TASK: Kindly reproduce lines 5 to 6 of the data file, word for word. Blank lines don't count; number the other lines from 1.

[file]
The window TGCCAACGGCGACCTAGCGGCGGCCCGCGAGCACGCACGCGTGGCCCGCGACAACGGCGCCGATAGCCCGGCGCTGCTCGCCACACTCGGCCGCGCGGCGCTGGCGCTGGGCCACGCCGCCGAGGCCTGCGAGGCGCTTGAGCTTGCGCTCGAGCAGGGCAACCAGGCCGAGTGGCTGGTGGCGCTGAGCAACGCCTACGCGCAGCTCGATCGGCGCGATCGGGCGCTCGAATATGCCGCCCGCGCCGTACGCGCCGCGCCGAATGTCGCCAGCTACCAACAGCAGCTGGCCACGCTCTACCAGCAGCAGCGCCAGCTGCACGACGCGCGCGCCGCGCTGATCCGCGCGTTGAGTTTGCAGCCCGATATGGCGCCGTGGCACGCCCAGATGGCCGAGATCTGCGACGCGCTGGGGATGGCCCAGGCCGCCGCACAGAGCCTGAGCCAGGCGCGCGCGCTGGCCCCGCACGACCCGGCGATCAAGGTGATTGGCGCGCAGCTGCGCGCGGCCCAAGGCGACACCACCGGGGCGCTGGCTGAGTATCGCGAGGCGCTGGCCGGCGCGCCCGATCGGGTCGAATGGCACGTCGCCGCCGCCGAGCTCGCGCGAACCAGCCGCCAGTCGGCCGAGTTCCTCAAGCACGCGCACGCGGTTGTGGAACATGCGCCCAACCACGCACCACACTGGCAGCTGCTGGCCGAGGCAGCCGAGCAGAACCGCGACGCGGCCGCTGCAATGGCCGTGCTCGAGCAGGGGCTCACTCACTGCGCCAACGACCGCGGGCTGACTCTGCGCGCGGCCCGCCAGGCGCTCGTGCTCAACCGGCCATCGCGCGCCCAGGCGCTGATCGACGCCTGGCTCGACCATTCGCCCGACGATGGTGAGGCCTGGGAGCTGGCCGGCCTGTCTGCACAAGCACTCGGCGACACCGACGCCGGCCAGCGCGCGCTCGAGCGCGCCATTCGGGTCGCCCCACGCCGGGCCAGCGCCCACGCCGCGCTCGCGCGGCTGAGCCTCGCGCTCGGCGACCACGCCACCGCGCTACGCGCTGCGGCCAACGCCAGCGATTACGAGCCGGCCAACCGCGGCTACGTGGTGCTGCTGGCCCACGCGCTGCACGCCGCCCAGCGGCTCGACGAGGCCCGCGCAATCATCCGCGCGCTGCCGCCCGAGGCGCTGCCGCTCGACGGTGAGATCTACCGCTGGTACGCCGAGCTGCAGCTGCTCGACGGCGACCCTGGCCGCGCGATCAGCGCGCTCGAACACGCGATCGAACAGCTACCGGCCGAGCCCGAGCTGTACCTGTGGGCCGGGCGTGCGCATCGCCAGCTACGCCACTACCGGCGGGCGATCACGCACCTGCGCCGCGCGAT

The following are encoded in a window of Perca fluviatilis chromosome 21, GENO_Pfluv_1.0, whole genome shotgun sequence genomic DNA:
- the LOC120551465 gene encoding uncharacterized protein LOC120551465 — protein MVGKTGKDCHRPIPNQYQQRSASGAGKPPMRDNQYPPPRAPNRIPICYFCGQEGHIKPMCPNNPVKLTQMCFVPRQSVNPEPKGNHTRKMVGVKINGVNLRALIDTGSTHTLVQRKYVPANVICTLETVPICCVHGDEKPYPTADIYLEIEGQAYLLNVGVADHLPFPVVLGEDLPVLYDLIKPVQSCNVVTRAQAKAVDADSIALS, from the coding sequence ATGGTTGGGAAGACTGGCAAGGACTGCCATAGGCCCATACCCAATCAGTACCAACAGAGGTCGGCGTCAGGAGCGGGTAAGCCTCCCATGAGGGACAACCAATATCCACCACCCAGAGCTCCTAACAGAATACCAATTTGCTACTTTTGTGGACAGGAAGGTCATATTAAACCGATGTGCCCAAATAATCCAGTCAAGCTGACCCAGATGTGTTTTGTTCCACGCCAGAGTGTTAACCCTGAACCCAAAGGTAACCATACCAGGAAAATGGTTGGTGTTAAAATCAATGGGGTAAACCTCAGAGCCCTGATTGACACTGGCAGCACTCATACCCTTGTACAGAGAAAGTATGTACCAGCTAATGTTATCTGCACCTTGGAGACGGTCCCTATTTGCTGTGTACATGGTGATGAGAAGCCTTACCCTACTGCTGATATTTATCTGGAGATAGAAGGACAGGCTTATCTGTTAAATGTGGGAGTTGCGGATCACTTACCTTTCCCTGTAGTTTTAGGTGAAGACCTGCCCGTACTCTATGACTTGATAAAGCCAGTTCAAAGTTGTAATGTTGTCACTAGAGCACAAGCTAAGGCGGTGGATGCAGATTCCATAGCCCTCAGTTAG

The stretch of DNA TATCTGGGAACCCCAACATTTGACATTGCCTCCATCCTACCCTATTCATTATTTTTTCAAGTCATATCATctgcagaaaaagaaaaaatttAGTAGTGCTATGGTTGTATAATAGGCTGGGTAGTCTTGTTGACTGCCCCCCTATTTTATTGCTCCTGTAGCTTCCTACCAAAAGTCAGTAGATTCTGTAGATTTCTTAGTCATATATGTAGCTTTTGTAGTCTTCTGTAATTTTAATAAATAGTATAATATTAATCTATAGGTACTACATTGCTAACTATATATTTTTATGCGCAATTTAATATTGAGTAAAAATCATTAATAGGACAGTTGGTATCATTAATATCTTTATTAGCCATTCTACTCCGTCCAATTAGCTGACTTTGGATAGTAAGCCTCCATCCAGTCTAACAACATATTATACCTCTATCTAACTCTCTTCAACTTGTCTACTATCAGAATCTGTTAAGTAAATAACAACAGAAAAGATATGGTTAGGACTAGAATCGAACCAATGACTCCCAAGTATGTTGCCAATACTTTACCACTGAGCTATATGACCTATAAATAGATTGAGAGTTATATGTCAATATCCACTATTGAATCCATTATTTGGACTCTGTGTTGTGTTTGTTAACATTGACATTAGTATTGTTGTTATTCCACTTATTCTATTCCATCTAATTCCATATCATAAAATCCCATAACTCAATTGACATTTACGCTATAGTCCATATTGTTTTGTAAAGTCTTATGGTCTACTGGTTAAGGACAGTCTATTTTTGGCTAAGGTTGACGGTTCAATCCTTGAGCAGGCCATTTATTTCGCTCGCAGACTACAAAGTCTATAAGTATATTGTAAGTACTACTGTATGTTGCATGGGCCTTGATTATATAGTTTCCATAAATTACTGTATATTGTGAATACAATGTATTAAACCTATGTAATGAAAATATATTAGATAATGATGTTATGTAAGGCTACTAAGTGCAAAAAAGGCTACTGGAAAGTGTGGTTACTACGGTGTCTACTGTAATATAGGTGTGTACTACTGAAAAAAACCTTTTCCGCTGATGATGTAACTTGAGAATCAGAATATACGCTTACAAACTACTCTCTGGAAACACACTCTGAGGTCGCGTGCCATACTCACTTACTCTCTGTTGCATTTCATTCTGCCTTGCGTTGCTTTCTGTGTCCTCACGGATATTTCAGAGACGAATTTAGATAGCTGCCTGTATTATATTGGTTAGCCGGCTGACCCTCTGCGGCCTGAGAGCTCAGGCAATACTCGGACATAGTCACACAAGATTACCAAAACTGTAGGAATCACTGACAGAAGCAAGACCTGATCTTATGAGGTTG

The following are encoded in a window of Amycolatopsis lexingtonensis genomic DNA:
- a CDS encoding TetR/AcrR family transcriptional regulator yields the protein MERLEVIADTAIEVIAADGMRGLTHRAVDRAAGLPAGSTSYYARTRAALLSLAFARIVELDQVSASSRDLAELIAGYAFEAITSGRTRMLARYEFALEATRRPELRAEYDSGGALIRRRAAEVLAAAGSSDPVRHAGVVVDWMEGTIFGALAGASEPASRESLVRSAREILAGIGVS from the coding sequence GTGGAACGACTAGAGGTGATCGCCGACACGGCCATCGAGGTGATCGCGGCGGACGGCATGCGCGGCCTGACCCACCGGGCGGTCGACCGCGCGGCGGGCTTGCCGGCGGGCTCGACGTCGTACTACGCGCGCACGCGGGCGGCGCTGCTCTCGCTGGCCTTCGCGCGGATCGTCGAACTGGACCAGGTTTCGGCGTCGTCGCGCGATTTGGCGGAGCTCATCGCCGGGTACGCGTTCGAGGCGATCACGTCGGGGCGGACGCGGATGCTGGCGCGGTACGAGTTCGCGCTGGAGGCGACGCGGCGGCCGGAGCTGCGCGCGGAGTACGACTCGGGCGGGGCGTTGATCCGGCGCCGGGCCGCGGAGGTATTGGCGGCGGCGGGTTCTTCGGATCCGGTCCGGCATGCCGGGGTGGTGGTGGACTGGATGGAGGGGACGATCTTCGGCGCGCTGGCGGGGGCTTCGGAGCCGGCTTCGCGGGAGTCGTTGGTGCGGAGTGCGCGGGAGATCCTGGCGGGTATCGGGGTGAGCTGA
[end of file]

The following are encoded in a window of Amycolatopsis lexingtonensis genomic DNA:
- a CDS encoding TetR/AcrR family transcriptional regulator yields the protein MERLEVIADTAIEVIAADGMRGLTHRAVDRAAGLPAGSTSYYARTRAALLSLAFARIVELDQVSASSRDLAELIAGYAFEAITSGRTRMLARYEFALEATRRPELRAEYDSGGALIRRRAAEVLAAAGSSDPVRHAGVVVDWMEGTIFGALAGASEPASRESLVRSAREILAGIGVS from the coding sequence GTGGAACGACTAGAGGTGATCGCCGACACGGCCATCGAGGTGATCGCGGCGGACGGCATGCGCGGCCTGACCCACCGGGCGGTCGACCGCGCGGCGGGCTTGCCGGCGGGCTCGACGTCGTACTACGCGCGCACGCGGGCGGCGCTGCTCTCGCTGGCCTTCGCGCGGATCGTCGAACTGGACCAGGTTTCGGCGTCGTCGCGCGATTTGGCGGAGCTCATCGCCGGGTACGCGTTCGAGGCGATCACGTCGGGGCGGACGCGGATGCTGGCGCGGTACGAGTTCGCGCTGGAGGCGACGCGGCGGCCGGAGCTGCGCGCGGAGTACGACTCGGGCGGGGCGTTGATCCGGCGCCGGGCCGCGGAGGTATTGGCGGCGGCGGGTTCTTCGGATCCGGTCCGGCATGCCGGGGTGGTGGTGGACTGGATGGAGGGGACGATCTTCGGCGCGCTGGCGGGGGCTTCGGAGCCGGCTTCGCGGGAGTCGTTGGTGCGGAGTGCGCGGGAGATCCTGGCGGGTATCGGGGTGAGCTGA